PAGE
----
Tragedy fresh in minds as walkers ascend Signal Hill to support young adult cancer patients

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Tragedy fresh in minds as walkers ascend Signal Hill to support young adult cancer patients

Jolyn Mason stood on top of Signal Hill and could feel her brother beside her in spirit. In years past, he stood there with her.

But Jody Mason, like many former volunteers with Young Adult Cancer Canada, wasn't there on Sunday.

He lost his six-year battle with colon cancer one month ago.

"It's super-fresh," Jolyn said. "I can feel him walking with us. I know he's watching and he's so incredibly proud of everyone who came out today."

Hundreds of participants made the trek up Signal Hill on Sunday in the 18th annual Young Adult Cancer Canada Climb to raise money and support cancer patients and survivors.

As the group posed for a picture near Cabot Tower, one person remarked on the deaths the group has suffered through in recent months.

For Mason, losing her brother made her want to participate in the walk even more.

"We're here to celebrate him, to walk for hope, to keep his legacy alive and to keep all the incredible work YACC does going for people all across Canada."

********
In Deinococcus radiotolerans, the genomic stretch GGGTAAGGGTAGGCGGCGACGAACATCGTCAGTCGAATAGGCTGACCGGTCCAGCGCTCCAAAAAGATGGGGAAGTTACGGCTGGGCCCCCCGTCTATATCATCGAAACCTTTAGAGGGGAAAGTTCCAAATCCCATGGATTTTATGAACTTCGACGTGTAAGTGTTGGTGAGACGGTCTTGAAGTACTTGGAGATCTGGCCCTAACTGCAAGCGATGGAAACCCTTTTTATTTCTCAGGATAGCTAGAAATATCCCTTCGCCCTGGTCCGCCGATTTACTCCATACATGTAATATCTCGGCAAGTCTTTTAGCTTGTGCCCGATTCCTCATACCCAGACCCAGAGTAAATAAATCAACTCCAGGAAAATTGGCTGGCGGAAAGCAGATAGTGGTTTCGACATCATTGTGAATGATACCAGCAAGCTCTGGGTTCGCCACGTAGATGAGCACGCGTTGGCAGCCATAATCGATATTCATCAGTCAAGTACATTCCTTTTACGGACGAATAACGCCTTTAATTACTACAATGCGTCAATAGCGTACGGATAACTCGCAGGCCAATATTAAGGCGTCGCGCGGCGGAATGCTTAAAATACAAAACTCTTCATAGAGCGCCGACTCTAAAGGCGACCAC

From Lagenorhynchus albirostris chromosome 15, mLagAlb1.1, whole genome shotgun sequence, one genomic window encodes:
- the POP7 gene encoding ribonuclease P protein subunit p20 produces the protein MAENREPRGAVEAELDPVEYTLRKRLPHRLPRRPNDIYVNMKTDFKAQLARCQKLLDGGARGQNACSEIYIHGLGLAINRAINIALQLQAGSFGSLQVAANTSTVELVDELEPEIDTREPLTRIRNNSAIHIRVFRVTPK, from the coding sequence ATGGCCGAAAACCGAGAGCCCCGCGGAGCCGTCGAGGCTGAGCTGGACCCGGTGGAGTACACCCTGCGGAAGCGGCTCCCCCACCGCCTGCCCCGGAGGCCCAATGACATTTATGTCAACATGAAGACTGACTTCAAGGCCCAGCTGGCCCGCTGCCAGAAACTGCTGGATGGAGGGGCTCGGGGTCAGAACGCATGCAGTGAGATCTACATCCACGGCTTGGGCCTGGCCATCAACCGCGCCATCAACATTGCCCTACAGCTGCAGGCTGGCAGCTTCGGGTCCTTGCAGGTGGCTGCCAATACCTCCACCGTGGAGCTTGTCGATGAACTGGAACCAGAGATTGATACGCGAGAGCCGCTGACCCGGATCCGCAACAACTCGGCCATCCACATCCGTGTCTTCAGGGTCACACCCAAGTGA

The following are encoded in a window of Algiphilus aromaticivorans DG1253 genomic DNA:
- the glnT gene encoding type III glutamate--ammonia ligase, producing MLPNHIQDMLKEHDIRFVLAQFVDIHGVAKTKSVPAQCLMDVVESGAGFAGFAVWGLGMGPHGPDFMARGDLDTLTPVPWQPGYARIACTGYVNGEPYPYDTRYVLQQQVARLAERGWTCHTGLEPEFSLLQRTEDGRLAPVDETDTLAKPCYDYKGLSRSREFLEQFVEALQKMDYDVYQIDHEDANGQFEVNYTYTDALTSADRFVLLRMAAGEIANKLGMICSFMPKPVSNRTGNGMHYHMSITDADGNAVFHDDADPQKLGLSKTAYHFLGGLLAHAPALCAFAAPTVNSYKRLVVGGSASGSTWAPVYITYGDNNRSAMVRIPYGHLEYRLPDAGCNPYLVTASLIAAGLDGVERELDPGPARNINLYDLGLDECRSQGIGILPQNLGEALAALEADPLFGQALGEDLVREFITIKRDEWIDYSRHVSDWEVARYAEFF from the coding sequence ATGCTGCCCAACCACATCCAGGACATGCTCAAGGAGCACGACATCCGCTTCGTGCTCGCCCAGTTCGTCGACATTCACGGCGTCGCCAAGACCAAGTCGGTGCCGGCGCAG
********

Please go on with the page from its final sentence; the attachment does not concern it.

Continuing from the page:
The organization was founded by Newfoundlander Geoff Eaton after his first battle with cancer. He walked the hill with 200 friends and family members in 2000.

In the early years, the organization did some digging on cancer rates in young adults and found a lack of support programs for the demographic. The organization aimed to fill that void.

Thousands raised for cancer support

Today, the annual climb takes place in various cities across Canada and brings together teams of participants who each raise funds.

As of Sunday afternoon, this year's walks had raised close to $25,000 across Canada, with $18,510 raised in St. John's.

The teams are a mix of people affected by cancer and companies looking to help out the community.

Rob Roauh, branch manager of RBC in Mount Pearl, huffed and puffed his way to the top of the hill after making a $5,000 donation to the cause.

"You know what, there's a good burn going on," he laughed as he reached the top. "But it's brilliant. Every burn I'm feeling right now is worth it."

Mason's team was one of the top fundraisers for the event, finishing with just under $4,000. On the chest of their shirts was a superhero's crest with the letter J in bold font.

"We formed a team called the Justice League," Mason explained. "Because we called Jody our Superman."